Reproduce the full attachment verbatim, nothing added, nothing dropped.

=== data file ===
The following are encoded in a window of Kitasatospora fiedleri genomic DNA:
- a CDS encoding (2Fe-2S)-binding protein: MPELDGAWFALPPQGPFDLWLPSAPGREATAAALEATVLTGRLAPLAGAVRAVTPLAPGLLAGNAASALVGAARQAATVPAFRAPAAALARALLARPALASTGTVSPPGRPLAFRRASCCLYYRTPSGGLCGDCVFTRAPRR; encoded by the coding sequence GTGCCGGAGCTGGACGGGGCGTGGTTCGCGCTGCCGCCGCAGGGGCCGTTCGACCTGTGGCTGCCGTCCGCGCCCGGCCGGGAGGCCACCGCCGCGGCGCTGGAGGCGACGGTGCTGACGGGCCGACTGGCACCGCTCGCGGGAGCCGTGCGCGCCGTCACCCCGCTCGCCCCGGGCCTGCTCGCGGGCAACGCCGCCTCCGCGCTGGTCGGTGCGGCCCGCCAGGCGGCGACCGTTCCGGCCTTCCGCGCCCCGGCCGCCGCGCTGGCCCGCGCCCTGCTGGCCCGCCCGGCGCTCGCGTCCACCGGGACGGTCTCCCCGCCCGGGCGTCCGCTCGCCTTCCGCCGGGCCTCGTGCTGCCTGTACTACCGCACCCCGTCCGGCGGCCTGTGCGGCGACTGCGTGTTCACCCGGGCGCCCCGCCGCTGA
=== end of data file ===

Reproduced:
The following are encoded in a window of Kitasatospora fiedleri genomic DNA:
- a CDS encoding (2Fe-2S)-binding protein: MPELDGAWFALPPQGPFDLWLPSAPGREATAAALEATVLTGRLAPLAGAVRAVTPLAPGLLAGNAASALVGAARQAATVPAFRAPAAALARALLARPALASTGTVSPPGRPLAFRRASCCLYYRTPSGGLCGDCVFTRAPRR; encoded by the coding sequence GTGCCGGAGCTGGACGGGGCGTGGTTCGCGCTGCCGCCGCAGGGGCCGTTCGACCTGTGGCTGCCGTCCGCGCCCGGCCGGGAGGCCACCGCCGCGGCGCTGGAGGCGACGGTGCTGACGGGCCGACTGGCACCGCTCGCGGGAGCCGTGCGCGCCGTCACCCCGCTCGCCCCGGGCCTGCTCGCGGGCAACGCCGCCTCCGCGCTGGTCGGTGCGGCCCGCCAGGCGGCGACCGTTCCGGCCTTCCGCGCCCCGGCCGCCGCGCTGGCCCGCGCCCTGCTGGCCCGCCCGGCGCTCGCGTCCACCGGGACGGTCTCCCCGCCCGGGCGTCCGCTCGCCTTCCGCCGGGCCTCGTGCTGCCTGTACTACCGCACCCCGTCCGGCGGCCTGTGCGGCGACTGCGTGTTCACCCGGGCGCCCCGCCGCTGA